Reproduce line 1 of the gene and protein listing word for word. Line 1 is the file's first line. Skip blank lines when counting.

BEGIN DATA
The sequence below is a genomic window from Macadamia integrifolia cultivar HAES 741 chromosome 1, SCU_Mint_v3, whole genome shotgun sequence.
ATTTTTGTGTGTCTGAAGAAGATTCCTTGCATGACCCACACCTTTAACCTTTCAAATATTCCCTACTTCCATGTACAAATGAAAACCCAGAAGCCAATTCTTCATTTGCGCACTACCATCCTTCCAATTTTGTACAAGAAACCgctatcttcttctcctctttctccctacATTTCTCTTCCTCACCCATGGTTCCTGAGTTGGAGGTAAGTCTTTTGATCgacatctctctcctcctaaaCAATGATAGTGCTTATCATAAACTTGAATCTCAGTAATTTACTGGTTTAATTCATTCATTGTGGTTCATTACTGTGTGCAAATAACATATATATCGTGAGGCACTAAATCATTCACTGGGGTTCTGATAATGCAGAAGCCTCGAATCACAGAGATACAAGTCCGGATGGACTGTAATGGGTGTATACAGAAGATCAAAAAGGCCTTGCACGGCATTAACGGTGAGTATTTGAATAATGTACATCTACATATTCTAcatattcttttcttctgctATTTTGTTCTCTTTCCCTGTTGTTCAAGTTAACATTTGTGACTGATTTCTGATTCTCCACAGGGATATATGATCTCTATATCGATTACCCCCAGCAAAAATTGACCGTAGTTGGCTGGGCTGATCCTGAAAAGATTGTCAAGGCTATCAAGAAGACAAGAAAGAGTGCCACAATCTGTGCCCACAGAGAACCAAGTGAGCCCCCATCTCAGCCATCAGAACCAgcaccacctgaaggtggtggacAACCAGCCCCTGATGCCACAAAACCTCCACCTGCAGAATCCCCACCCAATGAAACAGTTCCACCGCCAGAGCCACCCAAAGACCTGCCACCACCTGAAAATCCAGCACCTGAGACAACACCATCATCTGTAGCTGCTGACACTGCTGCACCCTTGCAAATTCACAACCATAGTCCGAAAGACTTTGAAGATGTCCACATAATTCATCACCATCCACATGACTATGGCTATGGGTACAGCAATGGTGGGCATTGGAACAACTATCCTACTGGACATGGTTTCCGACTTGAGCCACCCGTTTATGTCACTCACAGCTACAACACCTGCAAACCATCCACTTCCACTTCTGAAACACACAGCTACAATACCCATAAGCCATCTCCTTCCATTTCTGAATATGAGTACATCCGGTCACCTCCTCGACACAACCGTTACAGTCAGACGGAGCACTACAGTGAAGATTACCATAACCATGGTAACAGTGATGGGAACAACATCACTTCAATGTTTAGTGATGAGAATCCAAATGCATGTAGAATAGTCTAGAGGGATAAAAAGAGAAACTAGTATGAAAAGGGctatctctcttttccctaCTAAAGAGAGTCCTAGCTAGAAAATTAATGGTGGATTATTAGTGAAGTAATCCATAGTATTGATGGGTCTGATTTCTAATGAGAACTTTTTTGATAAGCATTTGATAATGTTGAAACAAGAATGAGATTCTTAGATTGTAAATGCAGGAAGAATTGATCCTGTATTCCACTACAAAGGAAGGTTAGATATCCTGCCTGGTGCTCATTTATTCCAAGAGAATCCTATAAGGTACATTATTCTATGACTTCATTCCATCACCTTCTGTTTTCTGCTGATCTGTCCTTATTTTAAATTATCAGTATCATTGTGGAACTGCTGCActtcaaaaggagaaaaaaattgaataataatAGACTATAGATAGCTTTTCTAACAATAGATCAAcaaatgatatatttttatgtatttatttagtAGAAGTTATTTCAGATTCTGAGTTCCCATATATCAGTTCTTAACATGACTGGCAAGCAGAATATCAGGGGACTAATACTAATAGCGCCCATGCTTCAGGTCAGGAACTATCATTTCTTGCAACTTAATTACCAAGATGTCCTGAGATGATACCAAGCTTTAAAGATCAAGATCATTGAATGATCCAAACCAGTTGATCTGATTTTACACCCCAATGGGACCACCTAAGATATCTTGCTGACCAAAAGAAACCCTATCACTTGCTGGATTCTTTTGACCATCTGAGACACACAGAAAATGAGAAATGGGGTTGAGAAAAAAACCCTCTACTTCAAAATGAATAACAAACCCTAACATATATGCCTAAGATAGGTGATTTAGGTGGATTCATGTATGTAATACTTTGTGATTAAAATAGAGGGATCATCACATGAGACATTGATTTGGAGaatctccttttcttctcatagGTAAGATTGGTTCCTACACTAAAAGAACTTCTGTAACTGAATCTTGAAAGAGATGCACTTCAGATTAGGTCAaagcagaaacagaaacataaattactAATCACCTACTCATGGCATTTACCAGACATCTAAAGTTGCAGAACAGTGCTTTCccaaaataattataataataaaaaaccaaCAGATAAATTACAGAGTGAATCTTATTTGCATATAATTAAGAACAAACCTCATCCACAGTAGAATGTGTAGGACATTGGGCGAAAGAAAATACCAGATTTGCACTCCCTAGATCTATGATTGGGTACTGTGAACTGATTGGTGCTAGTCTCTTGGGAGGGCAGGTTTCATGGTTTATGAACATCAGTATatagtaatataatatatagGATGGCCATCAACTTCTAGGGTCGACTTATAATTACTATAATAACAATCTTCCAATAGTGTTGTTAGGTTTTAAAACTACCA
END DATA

The sequence below is a genomic window from Macadamia integrifolia cultivar HAES 741 chromosome 1, SCU_Mint_v3, whole genome shotgun sequence.